The reasoning behind these kind of differences is what makes OS X different from other OSes. The MS Word behavior you describe was born in (or at least comes from) Windows. The Pages “page” allows you to resize the window and make the content fit the size, therefore occupying the entire document window. Since you can option+cmd+P to show the pages thumbnails, my guess is that the way Cocoa control works makes more sense if the page is left-aligned. Since under OSX you can only resize a window from the lower right corner, this also means they don’t have to worry about keeping your page visible if you perform a fancy resize from a different place (because you can’t). Lower right means you’ll just be making the visible area smaller, but never really “covering” part of the horizontal part of the page, and if you do, Pages will make it smaller to a certain degree until it won’t let you make the window smaller (horizontally speaking).
Could all this be made if the page was in the middle like MS Word?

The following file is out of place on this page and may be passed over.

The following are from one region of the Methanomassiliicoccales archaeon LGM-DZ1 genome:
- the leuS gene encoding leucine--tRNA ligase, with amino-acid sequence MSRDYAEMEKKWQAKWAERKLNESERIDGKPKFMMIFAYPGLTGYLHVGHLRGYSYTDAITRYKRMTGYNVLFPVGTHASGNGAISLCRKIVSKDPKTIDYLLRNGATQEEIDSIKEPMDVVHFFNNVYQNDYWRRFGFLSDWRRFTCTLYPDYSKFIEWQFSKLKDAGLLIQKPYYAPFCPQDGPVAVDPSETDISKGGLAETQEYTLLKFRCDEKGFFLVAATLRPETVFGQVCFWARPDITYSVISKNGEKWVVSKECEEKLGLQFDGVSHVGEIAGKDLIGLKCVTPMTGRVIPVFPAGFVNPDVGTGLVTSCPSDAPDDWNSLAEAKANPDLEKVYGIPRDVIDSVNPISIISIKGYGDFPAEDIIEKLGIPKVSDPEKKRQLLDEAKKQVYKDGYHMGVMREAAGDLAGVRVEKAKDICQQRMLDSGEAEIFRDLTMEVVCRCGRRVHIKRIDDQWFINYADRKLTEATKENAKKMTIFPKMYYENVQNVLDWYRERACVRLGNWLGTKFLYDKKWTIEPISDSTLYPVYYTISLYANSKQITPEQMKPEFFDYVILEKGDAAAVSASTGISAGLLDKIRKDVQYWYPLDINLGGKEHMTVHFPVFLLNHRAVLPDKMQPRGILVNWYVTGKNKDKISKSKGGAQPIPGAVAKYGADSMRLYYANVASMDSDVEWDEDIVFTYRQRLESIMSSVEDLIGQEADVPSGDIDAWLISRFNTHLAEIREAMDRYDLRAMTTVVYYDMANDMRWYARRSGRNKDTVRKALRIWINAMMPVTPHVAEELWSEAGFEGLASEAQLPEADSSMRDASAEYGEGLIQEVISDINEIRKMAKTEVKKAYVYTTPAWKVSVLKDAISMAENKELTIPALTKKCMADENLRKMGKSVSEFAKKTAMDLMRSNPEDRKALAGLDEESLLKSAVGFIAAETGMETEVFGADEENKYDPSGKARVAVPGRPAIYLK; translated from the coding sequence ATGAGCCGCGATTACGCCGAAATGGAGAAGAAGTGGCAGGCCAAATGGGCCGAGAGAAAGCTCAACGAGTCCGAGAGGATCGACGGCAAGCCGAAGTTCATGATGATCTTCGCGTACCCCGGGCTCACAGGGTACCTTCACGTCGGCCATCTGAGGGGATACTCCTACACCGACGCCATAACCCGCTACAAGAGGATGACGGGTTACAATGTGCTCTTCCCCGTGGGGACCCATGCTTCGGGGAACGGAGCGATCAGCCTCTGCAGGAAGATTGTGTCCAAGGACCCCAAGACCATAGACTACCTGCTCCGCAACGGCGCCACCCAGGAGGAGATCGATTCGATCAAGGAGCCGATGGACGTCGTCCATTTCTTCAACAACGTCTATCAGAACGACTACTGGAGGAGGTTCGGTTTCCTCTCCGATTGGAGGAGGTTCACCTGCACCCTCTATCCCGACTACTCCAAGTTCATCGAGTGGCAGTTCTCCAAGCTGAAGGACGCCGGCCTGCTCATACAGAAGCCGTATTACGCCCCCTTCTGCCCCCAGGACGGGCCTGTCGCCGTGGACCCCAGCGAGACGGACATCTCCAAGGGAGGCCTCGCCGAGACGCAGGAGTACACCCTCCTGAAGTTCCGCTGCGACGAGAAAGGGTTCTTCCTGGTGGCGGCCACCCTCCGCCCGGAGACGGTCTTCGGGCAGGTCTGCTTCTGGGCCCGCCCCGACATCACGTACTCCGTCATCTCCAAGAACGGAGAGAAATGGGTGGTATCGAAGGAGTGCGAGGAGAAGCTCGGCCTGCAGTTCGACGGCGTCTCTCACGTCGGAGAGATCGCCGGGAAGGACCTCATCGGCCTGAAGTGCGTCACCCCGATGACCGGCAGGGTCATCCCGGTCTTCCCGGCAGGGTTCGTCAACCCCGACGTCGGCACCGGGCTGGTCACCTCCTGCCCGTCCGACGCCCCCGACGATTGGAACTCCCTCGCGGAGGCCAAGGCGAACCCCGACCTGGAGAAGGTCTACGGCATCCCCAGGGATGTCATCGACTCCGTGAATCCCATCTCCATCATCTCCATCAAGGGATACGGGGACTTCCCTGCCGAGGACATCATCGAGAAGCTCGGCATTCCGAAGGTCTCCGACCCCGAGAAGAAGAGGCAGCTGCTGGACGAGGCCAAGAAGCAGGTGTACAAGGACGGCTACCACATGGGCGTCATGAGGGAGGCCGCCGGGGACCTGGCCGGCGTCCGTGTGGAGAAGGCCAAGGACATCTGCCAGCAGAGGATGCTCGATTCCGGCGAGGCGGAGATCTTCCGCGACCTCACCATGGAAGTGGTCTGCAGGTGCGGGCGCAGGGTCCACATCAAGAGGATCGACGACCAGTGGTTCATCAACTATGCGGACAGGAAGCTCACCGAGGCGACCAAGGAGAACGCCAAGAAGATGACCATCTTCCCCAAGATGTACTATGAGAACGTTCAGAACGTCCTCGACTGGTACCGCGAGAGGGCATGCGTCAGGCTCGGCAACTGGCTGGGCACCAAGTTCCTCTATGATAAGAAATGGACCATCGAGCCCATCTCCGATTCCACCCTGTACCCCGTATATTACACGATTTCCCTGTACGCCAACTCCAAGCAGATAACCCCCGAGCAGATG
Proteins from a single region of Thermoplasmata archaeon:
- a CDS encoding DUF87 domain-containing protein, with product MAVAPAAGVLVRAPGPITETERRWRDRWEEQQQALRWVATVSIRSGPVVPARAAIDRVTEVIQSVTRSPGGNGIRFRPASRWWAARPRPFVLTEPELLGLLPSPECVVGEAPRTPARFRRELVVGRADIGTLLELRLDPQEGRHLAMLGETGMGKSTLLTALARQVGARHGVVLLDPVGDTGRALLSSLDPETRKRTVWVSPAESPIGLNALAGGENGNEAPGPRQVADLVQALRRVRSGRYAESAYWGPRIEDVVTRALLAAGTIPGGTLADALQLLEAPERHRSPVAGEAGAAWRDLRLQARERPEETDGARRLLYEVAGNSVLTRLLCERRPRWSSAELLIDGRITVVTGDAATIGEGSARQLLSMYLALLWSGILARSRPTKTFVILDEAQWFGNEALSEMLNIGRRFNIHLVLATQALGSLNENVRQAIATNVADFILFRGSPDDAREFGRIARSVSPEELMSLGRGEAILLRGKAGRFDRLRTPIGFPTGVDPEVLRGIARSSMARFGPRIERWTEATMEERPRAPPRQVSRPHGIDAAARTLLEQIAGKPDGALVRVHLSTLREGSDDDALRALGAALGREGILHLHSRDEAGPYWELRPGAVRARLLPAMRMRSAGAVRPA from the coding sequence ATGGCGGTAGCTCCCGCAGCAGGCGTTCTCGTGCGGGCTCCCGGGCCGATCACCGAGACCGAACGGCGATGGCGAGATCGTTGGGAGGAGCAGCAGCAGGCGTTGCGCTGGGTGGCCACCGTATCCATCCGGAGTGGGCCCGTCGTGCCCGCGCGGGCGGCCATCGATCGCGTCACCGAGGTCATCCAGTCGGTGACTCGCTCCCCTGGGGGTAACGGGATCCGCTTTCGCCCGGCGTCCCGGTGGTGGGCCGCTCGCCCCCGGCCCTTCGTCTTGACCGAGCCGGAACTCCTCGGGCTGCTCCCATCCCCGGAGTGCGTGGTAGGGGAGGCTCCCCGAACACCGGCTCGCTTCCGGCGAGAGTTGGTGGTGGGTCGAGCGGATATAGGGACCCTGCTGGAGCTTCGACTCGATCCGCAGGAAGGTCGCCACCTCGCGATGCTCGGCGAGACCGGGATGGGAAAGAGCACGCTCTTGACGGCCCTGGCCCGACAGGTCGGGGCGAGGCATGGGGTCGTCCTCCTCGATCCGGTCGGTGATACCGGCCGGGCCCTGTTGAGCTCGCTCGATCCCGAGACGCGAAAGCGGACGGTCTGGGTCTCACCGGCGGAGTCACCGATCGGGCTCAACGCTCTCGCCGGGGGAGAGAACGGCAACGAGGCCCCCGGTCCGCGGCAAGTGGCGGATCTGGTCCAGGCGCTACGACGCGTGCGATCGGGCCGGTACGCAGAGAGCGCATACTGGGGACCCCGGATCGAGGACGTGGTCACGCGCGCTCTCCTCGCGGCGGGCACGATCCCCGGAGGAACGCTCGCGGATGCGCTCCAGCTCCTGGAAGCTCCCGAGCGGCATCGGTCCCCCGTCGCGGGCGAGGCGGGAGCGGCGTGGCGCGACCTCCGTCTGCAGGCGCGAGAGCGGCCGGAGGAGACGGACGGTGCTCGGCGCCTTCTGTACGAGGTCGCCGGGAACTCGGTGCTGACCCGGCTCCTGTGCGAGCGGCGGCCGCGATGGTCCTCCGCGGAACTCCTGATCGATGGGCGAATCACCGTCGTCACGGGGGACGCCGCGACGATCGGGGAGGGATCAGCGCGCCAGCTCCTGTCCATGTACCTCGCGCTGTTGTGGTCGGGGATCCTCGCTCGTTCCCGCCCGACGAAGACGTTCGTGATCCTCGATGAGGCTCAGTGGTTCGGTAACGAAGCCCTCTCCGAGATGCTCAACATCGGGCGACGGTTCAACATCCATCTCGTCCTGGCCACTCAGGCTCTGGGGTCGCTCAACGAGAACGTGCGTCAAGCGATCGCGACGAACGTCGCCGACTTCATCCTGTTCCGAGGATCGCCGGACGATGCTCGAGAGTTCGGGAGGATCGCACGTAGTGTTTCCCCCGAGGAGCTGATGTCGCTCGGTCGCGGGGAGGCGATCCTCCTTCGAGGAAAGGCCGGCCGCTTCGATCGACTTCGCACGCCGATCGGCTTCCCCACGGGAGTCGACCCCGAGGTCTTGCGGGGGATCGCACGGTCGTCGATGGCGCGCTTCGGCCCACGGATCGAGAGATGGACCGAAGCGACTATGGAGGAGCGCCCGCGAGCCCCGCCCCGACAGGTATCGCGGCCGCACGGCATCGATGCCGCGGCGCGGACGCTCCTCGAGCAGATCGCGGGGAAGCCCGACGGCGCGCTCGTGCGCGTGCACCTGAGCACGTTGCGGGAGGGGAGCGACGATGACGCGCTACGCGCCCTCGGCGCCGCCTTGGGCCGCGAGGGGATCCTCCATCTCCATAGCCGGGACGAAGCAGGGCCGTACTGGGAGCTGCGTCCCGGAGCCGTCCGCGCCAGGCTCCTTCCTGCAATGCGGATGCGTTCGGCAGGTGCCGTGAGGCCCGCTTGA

Possibly, but it would have looked much worse and the space on the left of the page would have been wasted space. You would also have a “moving” page when you resize if you had previously zoomed in in order to accommodate the contents in a proper way.
If you keep you document window the size you want to see it, I don’t see why you need the page in the center, since the MS Word border you talk to, is a wasted screen space. If you want to see the text in a more “relative to a real page” thing, you can always use “Page Thumbnails” (and make it bigger) or turn on “Show Layout” shift+cmd+L, but that’s as best as you can get.
I really never thought about this difference until I read your question, but after using Pages for a couple of years, I can say I like the Pages’ approach better.
It’s a matter of window management and operating system differences I guess.